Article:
A Project of the Child Trends News Service Supported by the National Science Foundation

Curbing Kids’ Aggression

NEW YORK CITY, N.Y. (Ivanhoe Newswire) — Research scientists say kids who are persistently aggressive or defiant in their teens have already showed signs of abnormally aggressive behavior when they were toddlers.

Is it just pretend swordplay in the park or a stick fight about to get out of hand? Sometimes it’s hard to tell the difference. Aggression might also look different when kids are in their terrible twos and younger.

“I think it’s much more normal for kids to be aggressive at some point in early childhood than not be aggressive,” detailed Tamara Del Vecchio, PhD, a clinical psychologist at St. John’s University.

Del Vecchio and her colleagues studied 477 children from six to 24 months of age. They asked parents how often their children pulled other kid’s hair, kicked, hit, bit others, or hurt animals. Almost all of the children—94 percent—behaved in at least one of these ways once a week. Most often, hitting. She said parents of very young children should not be alarmed but should be aware.

Del Vecchio explained, “Because we don’t have a great handle on which of those kids are going to be problematic later, I think it’s really important we address the problem across the board.”

Experts suggest parents calmly address the aggressive behavior, first with a reprimand.

“Pulling the cat’s tail, hitting your sister, biting, any of those behaviors, we want to come in very early, firmly, with no,” Del Vecchio told Ivanhoe.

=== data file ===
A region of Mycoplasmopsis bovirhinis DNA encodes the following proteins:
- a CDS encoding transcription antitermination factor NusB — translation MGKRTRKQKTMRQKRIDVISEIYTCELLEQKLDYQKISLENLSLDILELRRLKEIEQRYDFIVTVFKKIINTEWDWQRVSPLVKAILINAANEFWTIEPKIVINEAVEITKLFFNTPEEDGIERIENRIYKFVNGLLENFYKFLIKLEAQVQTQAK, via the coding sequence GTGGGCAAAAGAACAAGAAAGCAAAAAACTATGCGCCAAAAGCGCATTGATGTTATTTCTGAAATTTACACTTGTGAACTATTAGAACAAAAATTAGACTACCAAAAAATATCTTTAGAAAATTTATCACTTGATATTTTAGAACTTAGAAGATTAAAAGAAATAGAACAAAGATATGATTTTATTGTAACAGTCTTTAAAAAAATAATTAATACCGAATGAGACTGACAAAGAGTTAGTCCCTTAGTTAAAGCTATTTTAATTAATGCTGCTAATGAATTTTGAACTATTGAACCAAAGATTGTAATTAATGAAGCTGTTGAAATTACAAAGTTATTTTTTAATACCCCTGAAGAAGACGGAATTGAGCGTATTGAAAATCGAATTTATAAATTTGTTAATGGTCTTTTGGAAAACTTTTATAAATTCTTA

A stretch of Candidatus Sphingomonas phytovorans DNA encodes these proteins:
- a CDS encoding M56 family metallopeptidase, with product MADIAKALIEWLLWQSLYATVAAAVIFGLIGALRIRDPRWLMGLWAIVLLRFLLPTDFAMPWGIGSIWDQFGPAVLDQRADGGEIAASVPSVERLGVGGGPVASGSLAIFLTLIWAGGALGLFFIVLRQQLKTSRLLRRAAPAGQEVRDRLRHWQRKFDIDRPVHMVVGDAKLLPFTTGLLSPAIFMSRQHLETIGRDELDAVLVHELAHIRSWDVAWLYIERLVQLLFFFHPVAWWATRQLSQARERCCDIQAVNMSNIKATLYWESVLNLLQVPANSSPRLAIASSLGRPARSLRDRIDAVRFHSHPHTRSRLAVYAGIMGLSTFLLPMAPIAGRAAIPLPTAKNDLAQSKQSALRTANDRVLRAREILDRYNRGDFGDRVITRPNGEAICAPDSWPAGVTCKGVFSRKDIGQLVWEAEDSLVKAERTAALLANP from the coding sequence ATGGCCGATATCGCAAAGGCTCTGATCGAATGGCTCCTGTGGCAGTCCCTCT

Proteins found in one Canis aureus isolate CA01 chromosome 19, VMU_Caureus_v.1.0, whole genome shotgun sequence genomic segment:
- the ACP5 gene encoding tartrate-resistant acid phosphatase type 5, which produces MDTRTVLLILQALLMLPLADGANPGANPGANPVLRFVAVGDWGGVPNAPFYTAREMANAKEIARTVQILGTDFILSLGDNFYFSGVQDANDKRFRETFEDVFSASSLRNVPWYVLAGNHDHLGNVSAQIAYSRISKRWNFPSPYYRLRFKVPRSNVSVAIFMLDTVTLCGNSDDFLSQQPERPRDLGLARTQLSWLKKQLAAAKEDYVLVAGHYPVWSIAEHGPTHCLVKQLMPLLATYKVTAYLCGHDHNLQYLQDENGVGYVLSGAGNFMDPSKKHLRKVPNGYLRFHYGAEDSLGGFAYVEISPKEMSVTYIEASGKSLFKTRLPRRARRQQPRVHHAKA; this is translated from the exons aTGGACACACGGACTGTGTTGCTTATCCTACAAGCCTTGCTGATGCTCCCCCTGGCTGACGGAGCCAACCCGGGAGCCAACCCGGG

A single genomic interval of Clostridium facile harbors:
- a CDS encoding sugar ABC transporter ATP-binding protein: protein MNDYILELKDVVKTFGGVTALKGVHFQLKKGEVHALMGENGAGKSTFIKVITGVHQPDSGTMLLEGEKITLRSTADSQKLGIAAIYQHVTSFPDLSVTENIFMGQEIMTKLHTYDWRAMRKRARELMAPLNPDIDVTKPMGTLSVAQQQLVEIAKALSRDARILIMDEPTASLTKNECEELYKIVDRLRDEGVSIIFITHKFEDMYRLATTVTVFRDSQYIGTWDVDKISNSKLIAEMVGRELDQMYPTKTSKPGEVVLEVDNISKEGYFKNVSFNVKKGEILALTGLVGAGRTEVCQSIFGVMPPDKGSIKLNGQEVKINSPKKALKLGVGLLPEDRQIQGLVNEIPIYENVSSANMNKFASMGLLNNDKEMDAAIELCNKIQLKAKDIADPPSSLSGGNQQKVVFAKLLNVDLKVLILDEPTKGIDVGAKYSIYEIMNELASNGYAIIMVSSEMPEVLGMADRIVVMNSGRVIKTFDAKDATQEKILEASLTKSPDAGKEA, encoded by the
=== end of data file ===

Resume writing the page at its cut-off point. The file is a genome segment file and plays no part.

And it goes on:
If that doesn’t work, try a time-out, redirect the child, or separate the child from the activity for one or two minutes. Remind them how they should behave with phrases like “be gentle” or “be nice.”

Researchers say a parent’s initial response to aggressive behavior may be to show anger or threaten the child. They say those ways of responding to negative behaviors are less likely to work. Clinical psychologists say children who act aggressively may need help managing their strong emotions and their parents might need additional guidance from a mental health professional.

Contributors to this news report include: Cyndy McGrath, Supervising and Field Producer; Jamison Koczan, Editor; Kirk Manson, Videographer.

Produced by Child Trends News Service in partnership with Ivanhoe Broadcast News and funded by a grant from the National Science Foundation.

Research: https://www.jpeds.com/article/S0022-3476(18)31465-3/fulltext

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